His transition from page to screen hasn’t been particularly smooth, either. He appeared as a marine biology major on WB’s Smallville in 2005, which followed a teenage Superman. The character was popular enough that the show’s creators attempted a spin-off, but it failed to be picked up.

In 2003, producers Alan and Peter Riche, best known for comedies such as Tomcats and Starsky & Hutch, wanted to embrace the character’s reputation and create a screwball romp for the character. A more serious version was pitched by Mad Max director George Miller, as part of his failed Justice League project, which would have starred Armie Hammer as Batman and Santiago Cabrera as Aquaman. A Writers Guild strike shut production down, then Warner Bros lost interest after the success of 2008’s The Dark Knight. Leonardo DiCaprio’s Appian Way production company even briefly toyed with the idea of an Aquaman movie.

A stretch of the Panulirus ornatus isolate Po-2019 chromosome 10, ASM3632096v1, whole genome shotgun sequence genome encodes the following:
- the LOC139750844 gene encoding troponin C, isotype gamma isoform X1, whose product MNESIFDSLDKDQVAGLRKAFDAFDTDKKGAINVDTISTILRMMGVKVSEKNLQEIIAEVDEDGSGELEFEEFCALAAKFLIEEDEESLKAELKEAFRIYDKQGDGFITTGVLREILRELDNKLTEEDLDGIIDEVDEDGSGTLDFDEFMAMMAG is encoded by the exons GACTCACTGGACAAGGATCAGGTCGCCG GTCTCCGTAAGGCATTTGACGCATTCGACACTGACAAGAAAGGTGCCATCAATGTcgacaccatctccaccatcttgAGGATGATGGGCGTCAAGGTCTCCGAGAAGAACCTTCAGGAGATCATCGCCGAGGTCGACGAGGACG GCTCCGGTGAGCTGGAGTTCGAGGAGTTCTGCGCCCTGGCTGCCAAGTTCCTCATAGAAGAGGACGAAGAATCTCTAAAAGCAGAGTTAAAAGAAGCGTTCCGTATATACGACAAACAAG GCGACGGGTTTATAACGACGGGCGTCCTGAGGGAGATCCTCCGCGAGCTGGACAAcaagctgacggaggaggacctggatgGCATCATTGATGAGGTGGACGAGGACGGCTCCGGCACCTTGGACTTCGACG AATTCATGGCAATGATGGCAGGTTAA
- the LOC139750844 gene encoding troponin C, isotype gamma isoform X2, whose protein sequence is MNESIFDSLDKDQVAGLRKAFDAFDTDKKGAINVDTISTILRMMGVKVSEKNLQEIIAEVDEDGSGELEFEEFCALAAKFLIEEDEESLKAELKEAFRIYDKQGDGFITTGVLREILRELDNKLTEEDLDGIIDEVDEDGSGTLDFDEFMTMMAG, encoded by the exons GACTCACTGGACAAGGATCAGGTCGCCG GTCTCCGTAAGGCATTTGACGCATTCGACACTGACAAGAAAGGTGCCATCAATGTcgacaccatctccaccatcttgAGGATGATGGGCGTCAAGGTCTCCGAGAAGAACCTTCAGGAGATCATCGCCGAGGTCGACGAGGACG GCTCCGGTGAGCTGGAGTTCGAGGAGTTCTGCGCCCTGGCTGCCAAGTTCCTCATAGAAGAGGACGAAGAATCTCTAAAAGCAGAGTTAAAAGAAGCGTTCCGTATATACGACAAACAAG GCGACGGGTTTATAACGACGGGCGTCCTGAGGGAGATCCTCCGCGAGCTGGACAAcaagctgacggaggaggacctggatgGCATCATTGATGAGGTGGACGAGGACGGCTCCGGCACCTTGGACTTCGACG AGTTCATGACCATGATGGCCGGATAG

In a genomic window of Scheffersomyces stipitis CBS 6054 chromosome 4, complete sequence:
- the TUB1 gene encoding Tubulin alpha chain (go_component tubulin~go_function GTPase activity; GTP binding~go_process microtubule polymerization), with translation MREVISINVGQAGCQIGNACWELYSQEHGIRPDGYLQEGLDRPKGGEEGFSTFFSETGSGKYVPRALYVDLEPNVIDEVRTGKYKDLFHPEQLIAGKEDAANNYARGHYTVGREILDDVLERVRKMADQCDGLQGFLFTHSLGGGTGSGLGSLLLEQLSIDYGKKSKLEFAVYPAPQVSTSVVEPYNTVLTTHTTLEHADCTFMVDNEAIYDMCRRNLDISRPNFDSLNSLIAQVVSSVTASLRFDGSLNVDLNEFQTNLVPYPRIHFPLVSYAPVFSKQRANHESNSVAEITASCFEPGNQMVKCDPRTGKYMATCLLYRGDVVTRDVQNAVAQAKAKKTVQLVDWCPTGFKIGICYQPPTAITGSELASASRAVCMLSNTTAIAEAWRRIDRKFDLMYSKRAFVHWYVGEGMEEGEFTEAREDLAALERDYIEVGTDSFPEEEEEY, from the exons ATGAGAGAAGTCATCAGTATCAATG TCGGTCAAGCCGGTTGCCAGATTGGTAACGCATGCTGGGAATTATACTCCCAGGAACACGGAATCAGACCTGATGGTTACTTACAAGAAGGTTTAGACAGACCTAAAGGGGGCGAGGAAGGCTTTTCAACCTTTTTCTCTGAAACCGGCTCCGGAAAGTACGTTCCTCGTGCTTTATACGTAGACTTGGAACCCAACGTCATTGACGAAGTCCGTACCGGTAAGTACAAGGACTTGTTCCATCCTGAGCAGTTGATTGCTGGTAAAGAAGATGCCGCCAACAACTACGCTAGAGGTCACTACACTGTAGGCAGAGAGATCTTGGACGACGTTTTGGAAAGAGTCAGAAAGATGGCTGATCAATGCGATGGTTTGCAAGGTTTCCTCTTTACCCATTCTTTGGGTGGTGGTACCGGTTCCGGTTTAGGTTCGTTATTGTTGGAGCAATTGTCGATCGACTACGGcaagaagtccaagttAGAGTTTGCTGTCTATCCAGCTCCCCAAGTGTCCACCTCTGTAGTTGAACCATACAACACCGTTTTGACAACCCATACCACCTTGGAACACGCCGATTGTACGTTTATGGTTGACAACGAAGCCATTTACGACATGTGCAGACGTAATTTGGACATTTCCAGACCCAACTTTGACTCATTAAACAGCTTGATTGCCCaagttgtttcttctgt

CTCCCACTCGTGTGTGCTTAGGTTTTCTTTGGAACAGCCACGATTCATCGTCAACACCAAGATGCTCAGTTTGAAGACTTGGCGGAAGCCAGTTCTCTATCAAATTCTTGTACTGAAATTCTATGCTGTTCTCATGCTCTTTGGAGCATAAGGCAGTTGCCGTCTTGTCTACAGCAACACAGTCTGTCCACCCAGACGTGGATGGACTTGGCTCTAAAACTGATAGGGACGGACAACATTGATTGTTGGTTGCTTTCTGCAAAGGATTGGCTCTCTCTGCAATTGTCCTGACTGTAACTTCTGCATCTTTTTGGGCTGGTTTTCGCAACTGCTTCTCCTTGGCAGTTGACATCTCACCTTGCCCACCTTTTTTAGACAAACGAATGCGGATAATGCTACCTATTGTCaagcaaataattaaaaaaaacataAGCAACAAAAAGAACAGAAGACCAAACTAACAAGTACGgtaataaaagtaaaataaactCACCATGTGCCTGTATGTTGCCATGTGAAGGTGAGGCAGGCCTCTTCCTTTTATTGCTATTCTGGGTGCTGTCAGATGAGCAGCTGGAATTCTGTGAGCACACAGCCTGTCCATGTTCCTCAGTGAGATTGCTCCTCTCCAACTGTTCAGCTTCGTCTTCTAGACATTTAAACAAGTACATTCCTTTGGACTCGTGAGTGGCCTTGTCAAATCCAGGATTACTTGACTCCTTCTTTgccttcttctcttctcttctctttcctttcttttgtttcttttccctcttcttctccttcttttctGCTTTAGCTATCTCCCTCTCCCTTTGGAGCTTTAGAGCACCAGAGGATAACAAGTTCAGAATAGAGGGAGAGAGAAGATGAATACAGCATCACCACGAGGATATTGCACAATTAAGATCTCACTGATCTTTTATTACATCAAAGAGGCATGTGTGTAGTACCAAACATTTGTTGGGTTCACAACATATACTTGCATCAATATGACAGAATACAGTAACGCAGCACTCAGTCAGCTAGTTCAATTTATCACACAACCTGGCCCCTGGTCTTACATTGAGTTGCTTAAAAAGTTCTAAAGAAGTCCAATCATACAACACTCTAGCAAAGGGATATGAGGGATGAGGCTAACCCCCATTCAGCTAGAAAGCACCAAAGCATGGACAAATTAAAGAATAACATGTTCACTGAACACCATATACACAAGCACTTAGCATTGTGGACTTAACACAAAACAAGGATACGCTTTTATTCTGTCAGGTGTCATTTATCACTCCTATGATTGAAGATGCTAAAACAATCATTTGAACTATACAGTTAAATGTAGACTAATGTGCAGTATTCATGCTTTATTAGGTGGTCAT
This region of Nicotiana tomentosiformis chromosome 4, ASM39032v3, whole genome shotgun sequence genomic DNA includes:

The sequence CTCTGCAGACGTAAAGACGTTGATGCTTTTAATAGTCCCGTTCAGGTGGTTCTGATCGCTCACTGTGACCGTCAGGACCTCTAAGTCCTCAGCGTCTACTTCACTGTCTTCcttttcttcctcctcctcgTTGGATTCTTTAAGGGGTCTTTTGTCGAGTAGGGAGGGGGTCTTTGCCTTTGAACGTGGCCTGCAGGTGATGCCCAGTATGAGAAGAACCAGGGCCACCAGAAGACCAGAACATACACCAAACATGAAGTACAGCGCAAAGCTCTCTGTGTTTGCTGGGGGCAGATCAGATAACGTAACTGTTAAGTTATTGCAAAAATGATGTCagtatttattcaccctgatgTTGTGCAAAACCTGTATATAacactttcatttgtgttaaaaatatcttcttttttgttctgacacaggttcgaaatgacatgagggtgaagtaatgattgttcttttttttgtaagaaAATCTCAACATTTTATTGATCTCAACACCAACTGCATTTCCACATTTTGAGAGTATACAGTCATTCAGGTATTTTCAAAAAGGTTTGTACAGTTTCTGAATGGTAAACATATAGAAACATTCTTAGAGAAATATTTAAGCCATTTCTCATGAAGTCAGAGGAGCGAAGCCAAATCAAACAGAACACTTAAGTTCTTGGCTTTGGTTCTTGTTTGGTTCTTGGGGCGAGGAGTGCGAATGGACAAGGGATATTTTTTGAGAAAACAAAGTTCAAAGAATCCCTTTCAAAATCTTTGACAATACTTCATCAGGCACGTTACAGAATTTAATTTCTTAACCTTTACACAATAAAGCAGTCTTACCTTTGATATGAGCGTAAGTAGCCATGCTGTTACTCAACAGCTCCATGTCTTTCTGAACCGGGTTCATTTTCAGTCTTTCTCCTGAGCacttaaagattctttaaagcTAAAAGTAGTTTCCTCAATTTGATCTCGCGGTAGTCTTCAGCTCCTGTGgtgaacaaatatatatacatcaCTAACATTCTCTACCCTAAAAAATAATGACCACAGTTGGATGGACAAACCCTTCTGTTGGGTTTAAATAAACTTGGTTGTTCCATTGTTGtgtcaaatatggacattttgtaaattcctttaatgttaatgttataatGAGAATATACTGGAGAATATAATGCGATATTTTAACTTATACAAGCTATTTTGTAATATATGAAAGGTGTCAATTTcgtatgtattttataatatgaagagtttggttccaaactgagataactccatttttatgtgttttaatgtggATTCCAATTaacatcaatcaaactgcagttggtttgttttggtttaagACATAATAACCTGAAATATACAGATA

Jason Momoa in a scene from ‘Aquaman‘

Aquaman’s first cinematic outings, Batman v Superman and Justice League, failed to land either critical or financial success, but audiences were charmed by the character, and the reviews for his solo film have been largely positive. Aquaman has lost his underdog status by, oddly enough, embracing it in a new way.

His character has been called both an “outsider” and an “outlaw” by his creators, while a heavy thematic emphasis has been placed on the conflict between his human and Atlantean parentage, and how he can feel alienated from both. He’s a loner on land, often nursing a beer in the corner of the smallest, most remote pub you can find; under the sea, he’s a man unwilling to take his rightful place on the throne of Atlantis. This may all mark quite the departure from his comic book history, but being the underdog has its advantages here – there’s far less at stake.

As Momoa puts it: “It’s nice not being the seventh Batman. It’s nice to be the first one. And good luck being the next one.”

Aquaman is out in UK cinemas now